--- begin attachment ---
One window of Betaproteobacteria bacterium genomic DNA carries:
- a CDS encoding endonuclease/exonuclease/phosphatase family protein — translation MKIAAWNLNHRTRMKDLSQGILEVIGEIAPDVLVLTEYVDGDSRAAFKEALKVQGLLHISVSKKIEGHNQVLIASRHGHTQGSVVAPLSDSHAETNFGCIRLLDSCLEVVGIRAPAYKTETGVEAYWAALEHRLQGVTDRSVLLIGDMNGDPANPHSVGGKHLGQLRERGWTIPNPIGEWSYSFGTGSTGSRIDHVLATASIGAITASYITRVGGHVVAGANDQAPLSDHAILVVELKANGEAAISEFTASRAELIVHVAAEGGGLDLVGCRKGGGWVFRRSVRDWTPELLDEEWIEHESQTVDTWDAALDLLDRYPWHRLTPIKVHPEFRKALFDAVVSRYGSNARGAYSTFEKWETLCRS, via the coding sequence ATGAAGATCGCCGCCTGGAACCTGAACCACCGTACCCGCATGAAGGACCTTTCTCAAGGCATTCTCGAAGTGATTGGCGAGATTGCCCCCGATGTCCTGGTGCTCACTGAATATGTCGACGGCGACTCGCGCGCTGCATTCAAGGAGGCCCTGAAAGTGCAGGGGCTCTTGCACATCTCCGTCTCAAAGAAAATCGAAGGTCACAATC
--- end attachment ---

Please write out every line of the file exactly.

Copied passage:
One window of Betaproteobacteria bacterium genomic DNA carries:
- a CDS encoding endonuclease/exonuclease/phosphatase family protein — translation MKIAAWNLNHRTRMKDLSQGILEVIGEIAPDVLVLTEYVDGDSRAAFKEALKVQGLLHISVSKKIEGHNQVLIASRHGHTQGSVVAPLSDSHAETNFGCIRLLDSCLEVVGIRAPAYKTETGVEAYWAALEHRLQGVTDRSVLLIGDMNGDPANPHSVGGKHLGQLRERGWTIPNPIGEWSYSFGTGSTGSRIDHVLATASIGAITASYITRVGGHVVAGANDQAPLSDHAILVVELKANGEAAISEFTASRAELIVHVAAEGGGLDLVGCRKGGGWVFRRSVRDWTPELLDEEWIEHESQTVDTWDAALDLLDRYPWHRLTPIKVHPEFRKALFDAVVSRYGSNARGAYSTFEKWETLCRS, via the coding sequence ATGAAGATCGCCGCCTGGAACCTGAACCACCGTACCCGCATGAAGGACCTTTCTCAAGGCATTCTCGAAGTGATTGGCGAGATTGCCCCCGATGTCCTGGTGCTCACTGAATATGTCGACGGCGACTCGCGCGCTGCATTCAAGGAGGCCCTGAAAGTGCAGGGGCTCTTGCACATCTCCGTCTCAAAGAAAATCGAAGGTCACAATC